The intimidation game has started. Are we supposed to be here? Accompanied by Alec, we tread a little closer and my hands start to shake a little faster. KFC using her territory as her own ballroom, walsing around us in big circles like she’s the queen of the prom. Just like a prom queen only has eyes for her crown, KFC only has eyes for the lunch Alec brought for her. “She’s ill, we nurse her by hiding her medication in pieces of meat” Alec explains. “Herds of oryx graze on carpets of desert sand. Predators such as cheetahs and hyena stalk them. But she can’t”. Releasing carnivores, both cheetahs and leopards, is a top priority at N/a`an ku sê – “returning the wild to the wild” being the mantra that forms the backbone of the Wildlife Sanctuary’s projects.
Namibia’s wildlife conservation guidelines are strict: breeding with captive large carnivores is strictly forbidden, as is the touching of any animal or taking pictures with any animal as habituation of any kind can lower their survival chances in the wild. The Kanaan N/a`an ku sê Desert Retreat currently looks after two cheetah’s that are too weak to be introduced into the wild, but offers not courageous visitors like myself the opportunity to whitness them in an intimate moment.
Professional photography tours
With fewer crowds and calmer vibes, Kanaan N/a`an ku sê Desert Retreat is Nambia’s underrated B sides, but undeniably as compelling as its big hits. Kanaan N/a`an ku sê Wildlife Sanctuary attracts photographers and videographers, like myself, from all over the world to capture its seductive sand curves and rampant Tiras Mountains.
Photographers will be delighted to know this tour is completely private and includes a sunrise drive to the imposing dune belt, a sunset scenic nature drive, an astrophotography tour and a cheetah photography session. Advised to stay at least 2 nights in this Southern Namibia eco accommodation order to enjoy the full potential of this package.
Volunteer at the N/a`an ku sê Wildlife Sanctuary
The Kanaan Desert Retreat is located on 33,000 hectares of unspoiled land in Namibia’s N/a`an ku sê Wildlife Sanctuary – which means “God will protect us” in the San Bushman language. Their ambitions regarding conservation and research projects, focusing mainly on studying large carnivores like the spotted and brown hyena, becoming more important each day Namibia’s climate impact gets more urgent. While only animals too ill, abused or habituated remain at the sanctuary, the general amount of animals in the area is sadly dwindling. The Kanaan volunteer research program is a once in a lifetime experience to help scientist better protect the 33,000 hectares of Kanaan.
Volunteers at Kanaan help gather numbers on wildlife population, setup camera traps and aid in large carnivore study projects. My cheetah encounter might have shattered all my dreams of becoming the next the Steve Irwin but serious wildlife enthousiast might just get their once-in-a-lifetime experience at Kanaan.
What to expect from a stay at Kanaan Desert Retreat?
The rhythms of the days at Kanaan Desert Retreat become hypnotic. It began with the distant call of oryxes resounding through the tent flaps, then the dry river beds becoming figments of my daydreams, the rumbling purrs of Kanaan’s finest carnivores and Alec’s ‘doorstep’ breakfasts in the rusty dune belt. Make time before or after lunch to sit on the verandah of the restaurant, which overlooks the Namib Desert under the loom of the nearby Tiras mountains. It’s a bittersweet moment where you’ll realize just how badly you never want to leave. Kanaan Desert Retreat is a special hideaway for romantics, creatives, intrepid travelers and dreamers.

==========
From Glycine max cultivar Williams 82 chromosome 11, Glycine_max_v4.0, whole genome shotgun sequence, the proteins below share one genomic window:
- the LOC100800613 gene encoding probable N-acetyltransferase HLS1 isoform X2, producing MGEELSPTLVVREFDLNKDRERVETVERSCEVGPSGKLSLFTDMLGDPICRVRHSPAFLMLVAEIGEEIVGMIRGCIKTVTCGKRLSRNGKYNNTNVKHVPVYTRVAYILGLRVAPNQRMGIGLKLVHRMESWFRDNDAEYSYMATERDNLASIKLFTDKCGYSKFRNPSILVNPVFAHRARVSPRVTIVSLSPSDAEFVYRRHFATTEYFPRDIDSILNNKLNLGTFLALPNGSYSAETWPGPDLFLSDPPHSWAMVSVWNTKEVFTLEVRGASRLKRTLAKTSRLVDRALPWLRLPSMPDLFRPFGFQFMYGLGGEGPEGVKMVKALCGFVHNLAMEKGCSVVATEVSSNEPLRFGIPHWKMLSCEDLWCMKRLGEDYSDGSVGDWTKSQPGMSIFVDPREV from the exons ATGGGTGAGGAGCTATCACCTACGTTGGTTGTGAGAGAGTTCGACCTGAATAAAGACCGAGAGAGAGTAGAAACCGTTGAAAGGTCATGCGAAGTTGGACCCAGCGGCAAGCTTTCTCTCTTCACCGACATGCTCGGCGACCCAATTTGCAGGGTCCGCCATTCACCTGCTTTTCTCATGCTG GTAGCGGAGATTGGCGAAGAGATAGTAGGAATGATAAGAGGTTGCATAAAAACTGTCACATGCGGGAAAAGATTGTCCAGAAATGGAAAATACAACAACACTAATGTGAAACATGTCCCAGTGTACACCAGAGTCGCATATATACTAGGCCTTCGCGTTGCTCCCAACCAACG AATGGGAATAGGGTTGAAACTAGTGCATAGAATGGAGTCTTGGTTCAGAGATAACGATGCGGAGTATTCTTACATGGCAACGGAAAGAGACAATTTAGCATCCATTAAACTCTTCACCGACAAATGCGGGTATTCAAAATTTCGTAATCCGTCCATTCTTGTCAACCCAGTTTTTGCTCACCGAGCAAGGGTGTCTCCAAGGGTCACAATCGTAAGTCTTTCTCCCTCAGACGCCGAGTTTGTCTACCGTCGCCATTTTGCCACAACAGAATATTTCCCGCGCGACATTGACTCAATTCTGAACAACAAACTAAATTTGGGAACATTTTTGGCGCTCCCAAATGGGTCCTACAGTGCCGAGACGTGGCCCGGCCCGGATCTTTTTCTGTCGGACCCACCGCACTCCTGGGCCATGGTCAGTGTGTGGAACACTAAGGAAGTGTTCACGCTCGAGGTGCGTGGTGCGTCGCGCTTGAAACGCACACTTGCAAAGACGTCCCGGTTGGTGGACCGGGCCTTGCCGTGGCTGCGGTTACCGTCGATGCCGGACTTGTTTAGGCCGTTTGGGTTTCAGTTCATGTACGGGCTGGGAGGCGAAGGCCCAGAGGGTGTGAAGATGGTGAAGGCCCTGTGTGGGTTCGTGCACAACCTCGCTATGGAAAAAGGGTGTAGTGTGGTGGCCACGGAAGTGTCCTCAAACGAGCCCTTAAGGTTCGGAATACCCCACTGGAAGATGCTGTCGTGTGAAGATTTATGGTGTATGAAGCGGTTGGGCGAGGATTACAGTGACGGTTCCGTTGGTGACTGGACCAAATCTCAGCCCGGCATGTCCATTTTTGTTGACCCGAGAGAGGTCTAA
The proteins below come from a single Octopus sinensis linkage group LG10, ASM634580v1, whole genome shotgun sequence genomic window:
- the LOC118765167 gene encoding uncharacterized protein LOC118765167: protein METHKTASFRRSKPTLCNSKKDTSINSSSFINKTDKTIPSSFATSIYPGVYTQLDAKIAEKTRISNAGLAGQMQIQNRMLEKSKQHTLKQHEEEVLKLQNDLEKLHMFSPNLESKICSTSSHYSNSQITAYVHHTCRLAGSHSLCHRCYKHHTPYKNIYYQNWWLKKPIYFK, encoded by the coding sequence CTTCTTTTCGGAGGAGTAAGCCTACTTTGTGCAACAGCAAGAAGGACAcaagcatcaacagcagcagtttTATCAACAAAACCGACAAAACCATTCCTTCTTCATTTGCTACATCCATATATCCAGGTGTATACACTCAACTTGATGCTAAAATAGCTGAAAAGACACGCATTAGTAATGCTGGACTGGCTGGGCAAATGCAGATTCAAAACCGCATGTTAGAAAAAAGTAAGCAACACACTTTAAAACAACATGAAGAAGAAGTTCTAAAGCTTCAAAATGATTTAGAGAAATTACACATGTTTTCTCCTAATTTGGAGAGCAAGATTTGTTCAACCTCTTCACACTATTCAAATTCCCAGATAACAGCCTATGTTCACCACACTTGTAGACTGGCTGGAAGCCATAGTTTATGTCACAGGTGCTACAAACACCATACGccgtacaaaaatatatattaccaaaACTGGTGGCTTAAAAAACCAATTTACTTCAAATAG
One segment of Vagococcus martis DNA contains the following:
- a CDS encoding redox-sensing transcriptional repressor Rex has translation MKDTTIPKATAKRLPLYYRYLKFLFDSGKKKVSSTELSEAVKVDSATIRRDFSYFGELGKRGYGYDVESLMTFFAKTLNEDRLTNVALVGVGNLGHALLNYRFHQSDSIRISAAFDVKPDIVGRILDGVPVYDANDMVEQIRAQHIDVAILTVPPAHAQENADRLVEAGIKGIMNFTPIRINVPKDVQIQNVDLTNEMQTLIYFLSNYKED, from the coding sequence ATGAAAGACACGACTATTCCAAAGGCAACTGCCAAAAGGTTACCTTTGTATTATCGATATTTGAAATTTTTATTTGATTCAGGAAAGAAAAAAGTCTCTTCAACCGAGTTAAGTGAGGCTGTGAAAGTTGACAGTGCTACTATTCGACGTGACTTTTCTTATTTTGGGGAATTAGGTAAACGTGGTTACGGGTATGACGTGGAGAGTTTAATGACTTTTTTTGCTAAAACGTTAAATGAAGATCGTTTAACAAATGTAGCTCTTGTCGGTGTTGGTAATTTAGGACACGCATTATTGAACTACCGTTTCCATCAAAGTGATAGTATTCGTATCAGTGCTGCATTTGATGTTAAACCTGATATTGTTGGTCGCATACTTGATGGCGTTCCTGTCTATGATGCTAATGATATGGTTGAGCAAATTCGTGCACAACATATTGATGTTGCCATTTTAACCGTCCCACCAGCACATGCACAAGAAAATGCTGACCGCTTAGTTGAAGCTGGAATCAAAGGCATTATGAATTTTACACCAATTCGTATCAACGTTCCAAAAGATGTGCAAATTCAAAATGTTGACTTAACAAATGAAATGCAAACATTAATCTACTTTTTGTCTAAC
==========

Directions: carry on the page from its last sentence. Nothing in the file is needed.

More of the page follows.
8 safari tents are bedded into the flanks of rocky outcrops, offering spectacular views of the Namib desert and her roaming game. The tents are furnished minimally but elegantly with Namibian crafted pieces of furniture. The bedroom features a mosquito canopy as well as a fan. Eco-centricity is at the heart of the Kanaan Desert Retreat and both A/C, WiFi and refrigerators are only available in the main areas.
The en-suite bathroom is spacious, complete with a fantastic shower and ecological amenities. The large porch at the front of the safari tent is perfect for enjoying a sundowner and taking in the incredible views.
As much as we loved our safari tent, it’s the impressive outdoor landscapes that really leave a lasting impression. Just off the safari tents lies the restaurant area, fully wrapped by an impressive shaded deck. Other amenities include a swimming pool, daily housekeeping, private parking and laundry service. Promoting sustainable tourism in Namibia, the lodge employs locals and A/C and WiFi is only available in the main areas of the retreat.
Need to know
This experience is unfortunately not suited for people with limited mobility. stairs are frequent as you need to take them to reach your tent as well as to get to the restaurant. Just remember where you are, completely off the beaten in track in Namibia’s untamed outback!
How to get there
Getting to Kanaan Desert Retreat is as much of an adventure as the excursions you’ll experience while there. It is recommended to hire a car with high clearance like a Toyota Fortuner as public transport is practically nonexistent. You’ll drive on dirt roads most of the time, sometimes in bad condition. The nearest international airport to Kanaan is the Hosea Kutako International Airport in Windhoek. From Mariental it took us 5h 30min to get to the retreat.
South: 25° 55’ 4.9692” East: 16° 8’ 3.6816”
How to get there:
Drive B1 south to Mariental, then turn right on to C19 towards Maltahohe. Continue through town to the T-junction, then left on to C14, then continue for35km, then turn right on to D824. Continue for 11km, follow D831 left, and right on to D826 towards Duwiseb Castle. Continue to Betta, then left on to C27 towards Farm Spes Bona. At Spes Bona, turn right on to D707, continue for 45km to Kanaan entrance.